- or just expanding their own realm of knowledge -
should experience this show.
This exhibit entices the viewer through four the-
matic divisions. A variety of landscapes inhabit the
first room. The rough edges and abstract nature of
some of these works are reminiscent of Van Gogh. In
contrast, other works reveal the more traditional starts
of many modern East German artists, such as Frank
Panse, who initially focused his work on the out-
doors, centering small cottages in the midst of slop-
ing trees and breezy grass.
In the second and third parts of the exhibit, Panse
intensifies the drama within his works by presenting

images of isolation, frustration, schizophrenia, and
societal tension. All of the volatile expression in the
mid-sections of this exhibit explode in the last room
with a finale of abstract shapes, and a bizarre collabo-
ration of colors and textures.
Thoburn explains her reasons for setting the ex-
hibit up in this manner: "I know how fascinated the
American mind becomes with social issues and intra-
personal relationships. I approached this interest by
concentrating the works relevant to this topic in the
second and third rooms."
M)any of these figures express the anguish of peo-
ple trying to make changes. Women with scathing
looks and distorted body positions cry out from the
canvas. Panse, who contributes the greatest number of
pieces to this show, presents surreal figures with
heads divided in half by frustration. These works re-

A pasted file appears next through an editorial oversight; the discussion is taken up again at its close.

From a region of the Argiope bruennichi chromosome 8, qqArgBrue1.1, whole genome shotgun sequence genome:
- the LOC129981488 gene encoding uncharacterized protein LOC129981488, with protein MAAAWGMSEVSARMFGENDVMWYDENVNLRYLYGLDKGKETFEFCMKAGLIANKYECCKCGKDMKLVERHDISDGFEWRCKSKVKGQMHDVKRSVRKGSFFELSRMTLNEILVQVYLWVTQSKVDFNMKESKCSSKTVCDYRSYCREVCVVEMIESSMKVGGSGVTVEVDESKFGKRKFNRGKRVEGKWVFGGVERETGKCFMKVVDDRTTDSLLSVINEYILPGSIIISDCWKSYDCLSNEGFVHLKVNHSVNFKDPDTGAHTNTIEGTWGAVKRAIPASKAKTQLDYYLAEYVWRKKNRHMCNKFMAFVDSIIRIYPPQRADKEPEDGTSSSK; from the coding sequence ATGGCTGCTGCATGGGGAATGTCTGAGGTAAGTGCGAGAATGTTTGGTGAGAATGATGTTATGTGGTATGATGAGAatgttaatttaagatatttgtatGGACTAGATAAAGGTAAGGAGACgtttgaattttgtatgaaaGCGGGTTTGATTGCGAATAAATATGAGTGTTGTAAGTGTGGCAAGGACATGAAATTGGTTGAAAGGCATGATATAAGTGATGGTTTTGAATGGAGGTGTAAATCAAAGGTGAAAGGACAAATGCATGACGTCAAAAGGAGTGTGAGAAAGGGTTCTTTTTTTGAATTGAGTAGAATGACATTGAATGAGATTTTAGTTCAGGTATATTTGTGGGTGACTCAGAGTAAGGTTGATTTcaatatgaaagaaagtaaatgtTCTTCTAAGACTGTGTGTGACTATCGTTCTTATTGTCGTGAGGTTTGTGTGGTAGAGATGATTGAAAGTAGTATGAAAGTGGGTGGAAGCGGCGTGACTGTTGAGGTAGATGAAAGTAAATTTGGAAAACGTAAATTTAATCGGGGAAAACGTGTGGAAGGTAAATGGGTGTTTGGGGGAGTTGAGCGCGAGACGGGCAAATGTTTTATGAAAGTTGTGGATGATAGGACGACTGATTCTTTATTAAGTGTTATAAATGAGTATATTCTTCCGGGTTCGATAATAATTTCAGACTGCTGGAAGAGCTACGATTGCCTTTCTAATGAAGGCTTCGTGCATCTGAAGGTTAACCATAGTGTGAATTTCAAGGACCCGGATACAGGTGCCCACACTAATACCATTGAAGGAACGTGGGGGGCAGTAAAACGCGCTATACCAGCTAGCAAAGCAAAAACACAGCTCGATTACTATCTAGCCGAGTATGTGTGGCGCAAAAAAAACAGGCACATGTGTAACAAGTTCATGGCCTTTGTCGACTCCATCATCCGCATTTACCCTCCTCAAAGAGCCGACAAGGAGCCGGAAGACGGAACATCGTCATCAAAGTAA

veal the oppressive factors in the lives of many East
Germans. Because of the physical and political bor-
ders, Thoburn explains, "You just don't have enough
room to breathe" - much less create art. Thoburn
comments, "Remember, these artists must think
See Art, Page 8

UNIVERSITY ACTIVITIES CENTER
Soundstage, Fully Loaded TONITE U-Club, 10:00pm., $3.50
Impact Dance Theatre, Dance Workshops
Nov 10, Anderson Rm. Michigan Union 7-8:30pm.
Comedy Company, Nov. 10,1 1,12
Mendelssohn Theatre 8:00 pm. $3.50-$4.0
Mediatrics, Good Morning, Vietnam, Nov. -1 1, ML1B3 7 & 9:30pm.
Diabolique, Nov. 12 Nat. Sci. 9:30pm.

,'C Ii
A."

M, Nov. 1,2, Nat. Sci. 7:30pm.,
HEY, LET US ENTERTAIN YOU!

The University Cub isa private club for
studems, faculty, staff, alumni, and their
Accompanied guests. Only members
who are of legal drinking age may
purchase alcohol.

U I

.ow to run yu
S .S
S~*
The American Express' Card can play a starring role
virtually anywhere you shop, from ThIsa to Thailand.
Whether you're buying a TV or a T-shirt. So during college
and after, it's the perfect way to pay for just about
r everything you'll want.
How to get the Card now.
College is the first sign of success. And because we believe
in your potential, we've made it easier to get the American
Express Card right now Whether you're a freshman, senior
or grad student, look into our new automatic approval
/ offers. For details, pick up an application on campus. Or
call 1-800-THE-CARD and ask for a student application.
The American Express Card.
Don't Leave School Without It'"

Software

M 1

Showcase

'88

Exhibits!
Prizes!

.

Music Demos!
Refreshments!
Presentations:
Thursday, Nov. 10
10am
"MIRLYN-Michigan
Research Library Network'
11am
"Personal Bibliographic
Software"
1pm
"Visual Search Character
Recognition"
2pm
"Random WALK Simulatior
of Diffusion Reactions"
4pm
"Computer Aided Instructio
Teaching Hewbrew"
Friday, Nov.11
10am
"On-Line Events and Info to
11am
"InfoDisk"

'C

Michigan Union
Thurs., Nov. 10
10am-6pm
Fri., Nov. 11

I

10am-2pm